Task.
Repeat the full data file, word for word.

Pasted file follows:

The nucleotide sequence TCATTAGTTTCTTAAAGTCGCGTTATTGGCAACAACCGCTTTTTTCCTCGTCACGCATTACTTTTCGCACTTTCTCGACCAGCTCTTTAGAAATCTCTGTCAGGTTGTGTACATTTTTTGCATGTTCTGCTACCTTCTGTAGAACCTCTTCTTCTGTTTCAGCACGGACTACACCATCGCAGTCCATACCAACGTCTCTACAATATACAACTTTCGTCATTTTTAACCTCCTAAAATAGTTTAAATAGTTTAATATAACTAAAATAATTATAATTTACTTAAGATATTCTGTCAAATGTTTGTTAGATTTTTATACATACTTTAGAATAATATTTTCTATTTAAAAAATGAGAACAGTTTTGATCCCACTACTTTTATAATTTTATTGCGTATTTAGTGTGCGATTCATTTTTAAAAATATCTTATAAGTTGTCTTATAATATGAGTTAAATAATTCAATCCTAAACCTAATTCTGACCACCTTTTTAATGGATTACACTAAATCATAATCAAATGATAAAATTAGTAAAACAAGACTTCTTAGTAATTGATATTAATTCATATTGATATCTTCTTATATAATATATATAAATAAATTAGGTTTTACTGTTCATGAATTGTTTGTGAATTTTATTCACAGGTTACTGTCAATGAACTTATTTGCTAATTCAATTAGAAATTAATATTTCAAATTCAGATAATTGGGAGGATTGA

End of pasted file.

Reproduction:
The nucleotide sequence TCATTAGTTTCTTAAAGTCGCGTTATTGGCAACAACCGCTTTTTTCCTCGTCACGCATTACTTTTCGCACTTTCTCGACCAGCTCTTTAGAAATCTCTGTCAGGTTGTGTACATTTTTTGCATGTTCTGCTACCTTCTGTAGAACCTCTTCTTCTGTTTCAGCACGGACTACACCATCGCAGTCCATACCAACGTCTCTACAATATACAACTTTCGTCATTTTTAACCTCCTAAAATAGTTTAAATAGTTTAATATAACTAAAATAATTATAATTTACTTAAGATATTCTGTCAAATGTTTGTTAGATTTTTATACATACTTTAGAATAATATTTTCTATTTAAAAAATGAGAACAGTTTTGATCCCACTACTTTTATAATTTTATTGCGTATTTAGTGTGCGATTCATTTTTAAAAATATCTTATAAGTTGTCTTATAATATGAGTTAAATAATTCAATCCTAAACCTAATTCTGACCACCTTTTTAATGGATTACACTAAATCATAATCAAATGATAAAATTAGTAAAACAAGACTTCTTAGTAATTGATATTAATTCATATTGATATCTTCTTATATAATATATATAAATAAATTAGGTTTTACTGTTCATGAATTGTTTGTGAATTTTATTCACAGGTTACTGTCAATGAACTTATTTGCTAATTCAATTAGAAATTAATATTTCAAATTCAGATAATTGGGAGGATTGA